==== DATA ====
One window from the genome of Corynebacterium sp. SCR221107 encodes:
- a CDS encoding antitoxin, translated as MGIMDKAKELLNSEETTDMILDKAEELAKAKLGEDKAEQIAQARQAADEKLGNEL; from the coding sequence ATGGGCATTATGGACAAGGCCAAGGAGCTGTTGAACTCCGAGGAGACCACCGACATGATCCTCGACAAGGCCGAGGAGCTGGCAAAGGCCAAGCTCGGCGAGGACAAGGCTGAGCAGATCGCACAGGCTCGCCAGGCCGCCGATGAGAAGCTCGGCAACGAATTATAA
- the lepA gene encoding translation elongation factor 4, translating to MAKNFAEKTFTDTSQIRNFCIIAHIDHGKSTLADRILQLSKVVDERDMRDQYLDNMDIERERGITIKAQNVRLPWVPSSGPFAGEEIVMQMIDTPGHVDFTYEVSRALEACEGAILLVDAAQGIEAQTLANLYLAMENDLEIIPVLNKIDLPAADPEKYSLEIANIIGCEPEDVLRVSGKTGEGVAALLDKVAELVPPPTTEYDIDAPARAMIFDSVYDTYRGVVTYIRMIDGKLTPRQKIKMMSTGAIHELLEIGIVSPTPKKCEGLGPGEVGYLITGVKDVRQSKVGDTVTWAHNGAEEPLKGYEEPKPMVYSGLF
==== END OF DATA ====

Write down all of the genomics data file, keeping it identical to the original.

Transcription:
One window from the genome of Corynebacterium sp. SCR221107 encodes:
- a CDS encoding antitoxin, translated as MGIMDKAKELLNSEETTDMILDKAEELAKAKLGEDKAEQIAQARQAADEKLGNEL; from the coding sequence ATGGGCATTATGGACAAGGCCAAGGAGCTGTTGAACTCCGAGGAGACCACCGACATGATCCTCGACAAGGCCGAGGAGCTGGCAAAGGCCAAGCTCGGCGAGGACAAGGCTGAGCAGATCGCACAGGCTCGCCAGGCCGCCGATGAGAAGCTCGGCAACGAATTATAA
- the lepA gene encoding translation elongation factor 4, translating to MAKNFAEKTFTDTSQIRNFCIIAHIDHGKSTLADRILQLSKVVDERDMRDQYLDNMDIERERGITIKAQNVRLPWVPSSGPFAGEEIVMQMIDTPGHVDFTYEVSRALEACEGAILLVDAAQGIEAQTLANLYLAMENDLEIIPVLNKIDLPAADPEKYSLEIANIIGCEPEDVLRVSGKTGEGVAALLDKVAELVPPPTTEYDIDAPARAMIFDSVYDTYRGVVTYIRMIDGKLTPRQKIKMMSTGAIHELLEIGIVSPTPKKCEGLGPGEVGYLITGVKDVRQSKVGDTVTWAHNGAEEPLKGYEEPKPMVYSGLF